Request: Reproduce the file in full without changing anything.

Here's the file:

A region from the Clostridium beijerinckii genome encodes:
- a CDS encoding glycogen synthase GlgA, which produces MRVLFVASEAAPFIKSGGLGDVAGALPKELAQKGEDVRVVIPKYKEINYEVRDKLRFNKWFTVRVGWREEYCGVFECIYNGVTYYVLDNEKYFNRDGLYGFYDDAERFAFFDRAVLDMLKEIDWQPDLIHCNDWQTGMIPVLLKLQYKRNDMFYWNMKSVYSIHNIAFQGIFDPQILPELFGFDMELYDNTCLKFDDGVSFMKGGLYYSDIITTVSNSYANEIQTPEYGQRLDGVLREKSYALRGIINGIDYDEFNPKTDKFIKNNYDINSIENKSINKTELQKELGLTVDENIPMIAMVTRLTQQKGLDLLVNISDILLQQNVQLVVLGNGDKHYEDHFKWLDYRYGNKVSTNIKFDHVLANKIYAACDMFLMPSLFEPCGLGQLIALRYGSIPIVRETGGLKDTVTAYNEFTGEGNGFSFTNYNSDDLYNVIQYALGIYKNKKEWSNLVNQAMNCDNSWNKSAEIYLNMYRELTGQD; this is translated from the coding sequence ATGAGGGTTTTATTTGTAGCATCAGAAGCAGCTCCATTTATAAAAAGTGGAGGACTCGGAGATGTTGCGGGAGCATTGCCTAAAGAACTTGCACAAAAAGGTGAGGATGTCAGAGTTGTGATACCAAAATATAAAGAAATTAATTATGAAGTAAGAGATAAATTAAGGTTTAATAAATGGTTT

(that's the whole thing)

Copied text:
A region from the Clostridium beijerinckii genome encodes:
- a CDS encoding glycogen synthase GlgA, which produces MRVLFVASEAAPFIKSGGLGDVAGALPKELAQKGEDVRVVIPKYKEINYEVRDKLRFNKWFTVRVGWREEYCGVFECIYNGVTYYVLDNEKYFNRDGLYGFYDDAERFAFFDRAVLDMLKEIDWQPDLIHCNDWQTGMIPVLLKLQYKRNDMFYWNMKSVYSIHNIAFQGIFDPQILPELFGFDMELYDNTCLKFDDGVSFMKGGLYYSDIITTVSNSYANEIQTPEYGQRLDGVLREKSYALRGIINGIDYDEFNPKTDKFIKNNYDINSIENKSINKTELQKELGLTVDENIPMIAMVTRLTQQKGLDLLVNISDILLQQNVQLVVLGNGDKHYEDHFKWLDYRYGNKVSTNIKFDHVLANKIYAACDMFLMPSLFEPCGLGQLIALRYGSIPIVRETGGLKDTVTAYNEFTGEGNGFSFTNYNSDDLYNVIQYALGIYKNKKEWSNLVNQAMNCDNSWNKSAEIYLNMYRELTGQD; this is translated from the coding sequence ATGAGGGTTTTATTTGTAGCATCAGAAGCAGCTCCATTTATAAAAAGTGGAGGACTCGGAGATGTTGCGGGAGCATTGCCTAAAGAACTTGCACAAAAAGGTGAGGATGTCAGAGTTGTGATACCAAAATATAAAGAAATTAATTATGAAGTAAGAGATAAATTAAGGTTTAATAAATGGTTT